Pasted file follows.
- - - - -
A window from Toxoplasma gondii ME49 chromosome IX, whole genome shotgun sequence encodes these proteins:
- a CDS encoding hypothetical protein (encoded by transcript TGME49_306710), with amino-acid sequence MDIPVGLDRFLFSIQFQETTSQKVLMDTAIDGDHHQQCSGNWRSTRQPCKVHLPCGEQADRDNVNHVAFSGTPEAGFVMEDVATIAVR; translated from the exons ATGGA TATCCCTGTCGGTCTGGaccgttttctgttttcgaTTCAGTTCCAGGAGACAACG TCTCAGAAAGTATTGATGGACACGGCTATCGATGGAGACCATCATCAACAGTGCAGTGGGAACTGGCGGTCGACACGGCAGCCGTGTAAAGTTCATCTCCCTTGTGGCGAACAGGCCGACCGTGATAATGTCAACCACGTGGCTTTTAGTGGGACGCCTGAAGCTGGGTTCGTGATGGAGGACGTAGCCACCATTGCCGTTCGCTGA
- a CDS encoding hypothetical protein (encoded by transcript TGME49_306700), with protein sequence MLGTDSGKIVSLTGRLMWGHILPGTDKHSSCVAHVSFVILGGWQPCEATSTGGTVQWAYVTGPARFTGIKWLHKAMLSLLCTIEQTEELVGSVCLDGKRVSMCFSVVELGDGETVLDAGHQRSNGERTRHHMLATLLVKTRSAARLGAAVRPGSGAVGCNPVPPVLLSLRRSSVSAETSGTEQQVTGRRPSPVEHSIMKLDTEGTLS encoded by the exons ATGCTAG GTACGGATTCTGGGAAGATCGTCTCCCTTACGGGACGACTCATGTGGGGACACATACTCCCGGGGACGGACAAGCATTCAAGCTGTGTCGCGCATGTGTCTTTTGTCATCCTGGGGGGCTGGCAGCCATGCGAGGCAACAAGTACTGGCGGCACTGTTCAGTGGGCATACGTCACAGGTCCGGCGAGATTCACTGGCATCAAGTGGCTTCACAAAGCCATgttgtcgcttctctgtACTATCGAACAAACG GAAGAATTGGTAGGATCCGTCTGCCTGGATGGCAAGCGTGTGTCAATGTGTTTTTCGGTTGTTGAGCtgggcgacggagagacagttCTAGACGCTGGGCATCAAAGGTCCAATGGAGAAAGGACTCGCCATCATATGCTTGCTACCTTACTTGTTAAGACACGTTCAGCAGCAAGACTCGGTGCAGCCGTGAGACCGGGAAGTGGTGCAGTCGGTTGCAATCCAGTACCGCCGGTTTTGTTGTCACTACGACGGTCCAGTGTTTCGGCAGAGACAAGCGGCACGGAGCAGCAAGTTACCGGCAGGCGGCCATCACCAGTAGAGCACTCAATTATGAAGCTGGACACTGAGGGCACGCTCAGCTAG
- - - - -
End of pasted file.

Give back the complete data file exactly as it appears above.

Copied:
A window from Toxoplasma gondii ME49 chromosome IX, whole genome shotgun sequence encodes these proteins:
- a CDS encoding hypothetical protein (encoded by transcript TGME49_306710), with amino-acid sequence MDIPVGLDRFLFSIQFQETTSQKVLMDTAIDGDHHQQCSGNWRSTRQPCKVHLPCGEQADRDNVNHVAFSGTPEAGFVMEDVATIAVR; translated from the exons ATGGA TATCCCTGTCGGTCTGGaccgttttctgttttcgaTTCAGTTCCAGGAGACAACG TCTCAGAAAGTATTGATGGACACGGCTATCGATGGAGACCATCATCAACAGTGCAGTGGGAACTGGCGGTCGACACGGCAGCCGTGTAAAGTTCATCTCCCTTGTGGCGAACAGGCCGACCGTGATAATGTCAACCACGTGGCTTTTAGTGGGACGCCTGAAGCTGGGTTCGTGATGGAGGACGTAGCCACCATTGCCGTTCGCTGA
- a CDS encoding hypothetical protein (encoded by transcript TGME49_306700), with protein sequence MLGTDSGKIVSLTGRLMWGHILPGTDKHSSCVAHVSFVILGGWQPCEATSTGGTVQWAYVTGPARFTGIKWLHKAMLSLLCTIEQTEELVGSVCLDGKRVSMCFSVVELGDGETVLDAGHQRSNGERTRHHMLATLLVKTRSAARLGAAVRPGSGAVGCNPVPPVLLSLRRSSVSAETSGTEQQVTGRRPSPVEHSIMKLDTEGTLS encoded by the exons ATGCTAG GTACGGATTCTGGGAAGATCGTCTCCCTTACGGGACGACTCATGTGGGGACACATACTCCCGGGGACGGACAAGCATTCAAGCTGTGTCGCGCATGTGTCTTTTGTCATCCTGGGGGGCTGGCAGCCATGCGAGGCAACAAGTACTGGCGGCACTGTTCAGTGGGCATACGTCACAGGTCCGGCGAGATTCACTGGCATCAAGTGGCTTCACAAAGCCATgttgtcgcttctctgtACTATCGAACAAACG GAAGAATTGGTAGGATCCGTCTGCCTGGATGGCAAGCGTGTGTCAATGTGTTTTTCGGTTGTTGAGCtgggcgacggagagacagttCTAGACGCTGGGCATCAAAGGTCCAATGGAGAAAGGACTCGCCATCATATGCTTGCTACCTTACTTGTTAAGACACGTTCAGCAGCAAGACTCGGTGCAGCCGTGAGACCGGGAAGTGGTGCAGTCGGTTGCAATCCAGTACCGCCGGTTTTGTTGTCACTACGACGGTCCAGTGTTTCGGCAGAGACAAGCGGCACGGAGCAGCAAGTTACCGGCAGGCGGCCATCACCAGTAGAGCACTCAATTATGAAGCTGGACACTGAGGGCACGCTCAGCTAG